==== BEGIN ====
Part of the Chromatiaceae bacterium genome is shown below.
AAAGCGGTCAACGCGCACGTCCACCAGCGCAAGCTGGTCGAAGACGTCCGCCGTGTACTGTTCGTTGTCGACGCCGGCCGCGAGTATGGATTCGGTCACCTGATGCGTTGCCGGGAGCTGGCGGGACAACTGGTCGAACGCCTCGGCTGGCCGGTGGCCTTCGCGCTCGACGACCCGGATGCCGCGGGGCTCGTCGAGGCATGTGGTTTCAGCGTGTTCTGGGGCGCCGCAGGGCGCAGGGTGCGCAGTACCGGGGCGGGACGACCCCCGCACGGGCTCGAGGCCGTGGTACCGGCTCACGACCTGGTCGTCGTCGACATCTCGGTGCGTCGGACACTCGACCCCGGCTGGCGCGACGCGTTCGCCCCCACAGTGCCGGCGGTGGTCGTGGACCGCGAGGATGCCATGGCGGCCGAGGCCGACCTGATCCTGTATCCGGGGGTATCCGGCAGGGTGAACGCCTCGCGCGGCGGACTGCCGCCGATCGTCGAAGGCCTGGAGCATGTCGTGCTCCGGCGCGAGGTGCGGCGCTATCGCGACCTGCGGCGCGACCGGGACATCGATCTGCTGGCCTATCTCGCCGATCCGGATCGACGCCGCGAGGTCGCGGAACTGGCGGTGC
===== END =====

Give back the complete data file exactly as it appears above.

Part of the Chromatiaceae bacterium genome is shown below.
AAAGCGGTCAACGCGCACGTCCACCAGCGCAAGCTGGTCGAAGACGTCCGCCGTGTACTGTTCGTTGTCGACGCCGGCCGCGAGTATGGATTCGGTCACCTGATGCGTTGCCGGGAGCTGGCGGGACAACTGGTCGAACGCCTCGGCTGGCCGGTGGCCTTCGCGCTCGACGACCCGGATGCCGCGGGGCTCGTCGAGGCATGTGGTTTCAGCGTGTTCTGGGGCGCCGCAGGGCGCAGGGTGCGCAGTACCGGGGCGGGACGACCCCCGCACGGGCTCGAGGCCGTGGTACCGGCTCACGACCTGGTCGTCGTCGACATCTCGGTGCGTCGGACACTCGACCCCGGCTGGCGCGACGCGTTCGCCCCCACAGTGCCGGCGGTGGTCGTGGACCGCGAGGATGCCATGGCGGCCGAGGCCGACCTGATCCTGTATCCGGGGGTATCCGGCAGGGTGAACGCCTCGCGCGGCGGACTGCCGCCGATCGTCGAAGGCCTGGAGCATGTCGTGCTCCGGCGCGAGGTGCGGCGCTATCGCGACCTGCGGCGCGACCGGGACATCGATCTGCTGGCCTATCTCGCCGATCCGGATCGACGCCGCGAGGTCGCGGAACTGGCGGTGC